Ok, that’s doesn’t sound great but not the end of the world.

A conversation I had with Adam echo’s in my head – “If Christina is right, that’s probably the worst diagnosis Mom could get.  It’s terminal and sometimes only takes a few years.”

I close my eyes and take a deep breath.  I reopen them and begin typing again.

“Primary Progressive Aphasia”

I search Mayo Clinic, Wikipedia, UPMC, UPenn,….I reword my search over and over, searching for hopeful words and phrases and push everything else to the back of my mind.  I’m looking for something to tell me things will be ok.

“…tend to worsen over time…”      --tend to – but  it didn’t say will worsen…
“…People with primary progressive aphasia are fighting against a condition in which they will continue to lose their ability to speak, read, write, and/or understand what they hear… In the early stages, memory, reasoning and visual perception are not affected by the disease and so individuals with PPA are able to function normally in many routine daily living activities despite the aphasia...”

Does that mean they can comprehend what is happening to them??
NY Times… “While symptoms of Alzheimer’s are readily recognized by friends and relatives but not those affected, people with P.P.A. are painfully aware of their struggle to communicate, often long before it is apparent to others.”
…People with primary progressive aphasia can become mute and may eventually lose the ability to understand written or spoken language.

But Mom is only 56….
Most people with FTD are diagnosed in their 50s and early 60s. Only about 10 percent are diagnosed after age 70. Alzheimer's, on the other hand, grows more common with increasing age. People with PPA can have a variety of different language symptoms and no two cases are exactly the same.

What is the end result?
FTD inevitably gets worse, cognitively and then physically…in advanced FTD, people typically become mute and bedbound…Studies suggest that most people with FTD survive an average of six to eight years, but survival can range from two to 20 years.

And there it was.

I can’t peel my eyes away from the last sentence, and more specifically, 2 to 20 years.  Which is worse?   

I read over more symptoms/treatments as the disease progresses but I am only half absorbing at this point.
“….Some patients with FTD develop Lou Gehrig's disease (also known as ALS)….incontinence….shrinking brain…Parkinson-like symptoms….inability to swallow….no treatment….no cure….” 

Oh Mom…

All that was left to consider was Alzheimer’s or FrontoTemporal Dementia/PPA.  April 16th, 2008 – Primary Progressive Aphasia is the preliminary diagnosis but not confirmed.  A spinal tap needed to be taken to rule out Alzheimer’s.  But they did not screen for the protein that was required to rule out Alzheimer’s, so my mom had to get another one in June 2008.  The doctor said we would have the results in two weeks.  Meanwhile, my mom’s emotional and cognitive state continued to diminish.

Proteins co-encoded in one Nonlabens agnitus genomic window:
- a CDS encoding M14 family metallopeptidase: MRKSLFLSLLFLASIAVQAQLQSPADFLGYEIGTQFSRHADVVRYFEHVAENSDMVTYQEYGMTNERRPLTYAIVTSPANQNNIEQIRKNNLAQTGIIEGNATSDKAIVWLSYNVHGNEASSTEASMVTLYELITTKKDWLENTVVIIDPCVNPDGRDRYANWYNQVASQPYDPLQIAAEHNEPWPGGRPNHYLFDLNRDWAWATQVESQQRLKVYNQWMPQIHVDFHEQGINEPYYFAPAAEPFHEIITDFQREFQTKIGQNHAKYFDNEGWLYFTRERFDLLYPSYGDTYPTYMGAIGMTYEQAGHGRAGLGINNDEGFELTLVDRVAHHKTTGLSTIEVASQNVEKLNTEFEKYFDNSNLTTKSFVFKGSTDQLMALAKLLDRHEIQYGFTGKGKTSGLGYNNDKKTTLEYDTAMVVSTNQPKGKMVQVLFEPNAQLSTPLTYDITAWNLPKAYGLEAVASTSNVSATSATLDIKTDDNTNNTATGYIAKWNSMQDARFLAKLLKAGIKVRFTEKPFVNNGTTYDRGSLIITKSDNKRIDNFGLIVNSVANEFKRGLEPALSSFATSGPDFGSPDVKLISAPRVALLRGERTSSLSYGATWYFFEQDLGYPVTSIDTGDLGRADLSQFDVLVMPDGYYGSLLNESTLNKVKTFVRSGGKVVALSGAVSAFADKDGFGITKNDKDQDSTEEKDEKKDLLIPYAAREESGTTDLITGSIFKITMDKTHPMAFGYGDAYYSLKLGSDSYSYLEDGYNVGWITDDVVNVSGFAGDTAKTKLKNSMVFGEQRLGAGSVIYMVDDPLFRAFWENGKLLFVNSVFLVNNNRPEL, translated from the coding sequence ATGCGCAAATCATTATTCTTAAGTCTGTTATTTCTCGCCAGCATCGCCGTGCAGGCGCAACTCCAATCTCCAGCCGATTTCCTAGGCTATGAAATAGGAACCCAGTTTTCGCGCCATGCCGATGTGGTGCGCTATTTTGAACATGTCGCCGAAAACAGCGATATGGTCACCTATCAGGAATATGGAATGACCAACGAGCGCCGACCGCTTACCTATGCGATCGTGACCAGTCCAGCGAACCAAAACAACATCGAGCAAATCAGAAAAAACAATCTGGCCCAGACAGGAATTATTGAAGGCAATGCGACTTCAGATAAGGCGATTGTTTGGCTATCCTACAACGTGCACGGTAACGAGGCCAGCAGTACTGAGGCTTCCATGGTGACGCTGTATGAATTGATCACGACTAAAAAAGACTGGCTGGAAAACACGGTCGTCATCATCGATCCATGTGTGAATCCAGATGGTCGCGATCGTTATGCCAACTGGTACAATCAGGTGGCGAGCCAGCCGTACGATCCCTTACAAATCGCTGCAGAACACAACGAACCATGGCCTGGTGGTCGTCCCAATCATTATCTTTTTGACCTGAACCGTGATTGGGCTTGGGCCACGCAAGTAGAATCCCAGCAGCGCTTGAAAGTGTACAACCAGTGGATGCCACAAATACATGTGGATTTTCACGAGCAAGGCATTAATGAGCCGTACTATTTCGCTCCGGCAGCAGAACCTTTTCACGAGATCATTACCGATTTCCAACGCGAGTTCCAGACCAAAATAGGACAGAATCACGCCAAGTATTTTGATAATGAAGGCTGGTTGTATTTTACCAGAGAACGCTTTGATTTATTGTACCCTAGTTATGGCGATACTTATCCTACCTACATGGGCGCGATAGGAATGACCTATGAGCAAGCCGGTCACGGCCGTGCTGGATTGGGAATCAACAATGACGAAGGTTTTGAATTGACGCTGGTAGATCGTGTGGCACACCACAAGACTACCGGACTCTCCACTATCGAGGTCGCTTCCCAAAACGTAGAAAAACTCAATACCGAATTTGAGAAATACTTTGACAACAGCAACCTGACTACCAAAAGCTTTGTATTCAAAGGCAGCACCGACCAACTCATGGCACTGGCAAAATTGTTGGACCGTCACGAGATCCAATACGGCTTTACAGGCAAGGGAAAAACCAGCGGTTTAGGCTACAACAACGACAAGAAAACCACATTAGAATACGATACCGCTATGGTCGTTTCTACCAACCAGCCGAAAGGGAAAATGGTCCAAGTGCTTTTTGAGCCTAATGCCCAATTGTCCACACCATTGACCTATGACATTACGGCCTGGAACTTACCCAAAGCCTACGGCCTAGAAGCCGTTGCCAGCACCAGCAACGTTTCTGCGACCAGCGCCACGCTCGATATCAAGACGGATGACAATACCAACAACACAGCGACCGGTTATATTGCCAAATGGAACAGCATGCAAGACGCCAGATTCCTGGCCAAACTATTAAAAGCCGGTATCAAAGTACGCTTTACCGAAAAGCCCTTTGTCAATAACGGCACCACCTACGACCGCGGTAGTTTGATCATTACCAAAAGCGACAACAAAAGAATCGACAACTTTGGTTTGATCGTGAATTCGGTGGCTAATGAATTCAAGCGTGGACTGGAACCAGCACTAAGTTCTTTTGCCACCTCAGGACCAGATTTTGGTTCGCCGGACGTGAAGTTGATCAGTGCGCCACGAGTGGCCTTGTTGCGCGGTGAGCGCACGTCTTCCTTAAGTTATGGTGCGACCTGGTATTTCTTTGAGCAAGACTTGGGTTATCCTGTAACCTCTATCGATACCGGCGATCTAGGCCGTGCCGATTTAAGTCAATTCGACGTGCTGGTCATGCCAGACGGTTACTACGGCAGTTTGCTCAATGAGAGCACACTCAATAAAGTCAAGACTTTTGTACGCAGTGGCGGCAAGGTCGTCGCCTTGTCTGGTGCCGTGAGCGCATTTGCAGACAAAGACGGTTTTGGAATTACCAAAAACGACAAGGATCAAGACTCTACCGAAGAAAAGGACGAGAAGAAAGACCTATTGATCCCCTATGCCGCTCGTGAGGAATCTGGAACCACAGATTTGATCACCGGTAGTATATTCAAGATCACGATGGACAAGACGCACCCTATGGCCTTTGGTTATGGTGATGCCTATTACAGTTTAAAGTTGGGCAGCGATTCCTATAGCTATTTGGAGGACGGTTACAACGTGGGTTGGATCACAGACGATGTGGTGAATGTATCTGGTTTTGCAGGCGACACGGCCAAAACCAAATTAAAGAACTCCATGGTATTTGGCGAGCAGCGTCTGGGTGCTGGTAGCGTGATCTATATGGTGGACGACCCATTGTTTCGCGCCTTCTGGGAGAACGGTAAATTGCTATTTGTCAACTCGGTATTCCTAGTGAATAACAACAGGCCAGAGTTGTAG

My company had allowed me to temporarily transfer to the Pittsburgh office for a few months, so I was back living with Ma and Pa.  Mom and I would spend evenings putting together lists of “chores” for her to work on the next day – to keep her busy and focused.  Each day, it seemed to be a little bit harder.  I wondered how long it would be until she could not read the list anymore.  Not because she couldn't see it, but because the words stopped carrying meaning.  The start of the school year was just around the corner and she should be returning to work (school nurse).  I think by now we all knew she was not going to be allowed to return but no one was talking about it.

When we did not hear back after a few weeks, we called the doctor’s office.  Of course, it went straight to voice mail.  Finally, on 11 August 2008, a letter arrived at the house.

That’s it?!? What happens next? Was I reading this correctly?  Was my mom just given a terminal diagnosis through a six sentence letter?  Ending, by the way, with “Thanks so much for visiting, please share the results with family. Best regards.”  She doesn’t have pink eye for Christ sake! 

The diagnosis was life altering but delivered with the same level of regard my mom would have toward one of her frequent kids, “go take your math test, come back after if you still have stomachache.”  Oh wait, but the Doc didn’t even offer to see my mom again, so my mom showed more regard to her 5th graders faking a stomachache.   

I picked up the envelop to see if there is a second page of instructions, follow up request, information on what FTD is…treatment options…anything.  Of course there is nothing. 
I would give the letter to my dad next, but honestly, I don’t think we ever showed my mom.  Why hurt her more than she already was? For the first time in my life, our family felt truly and completely helpless and without any direction or support. 

The only other thing I remember from that day is asking Mom to make her chicken stuffing casserole for dinner.  God I loved that dish!  And cooking made her feel useful—who knew how long it would be until she couldn’t make her renowned casserole again?  – we didn’t even have a doctor anymore to wager a guess.

We were back to square one and Mom was alone…

Mom/Mary Margaret  - Summer 2006 (showing signs but hiding it from the world)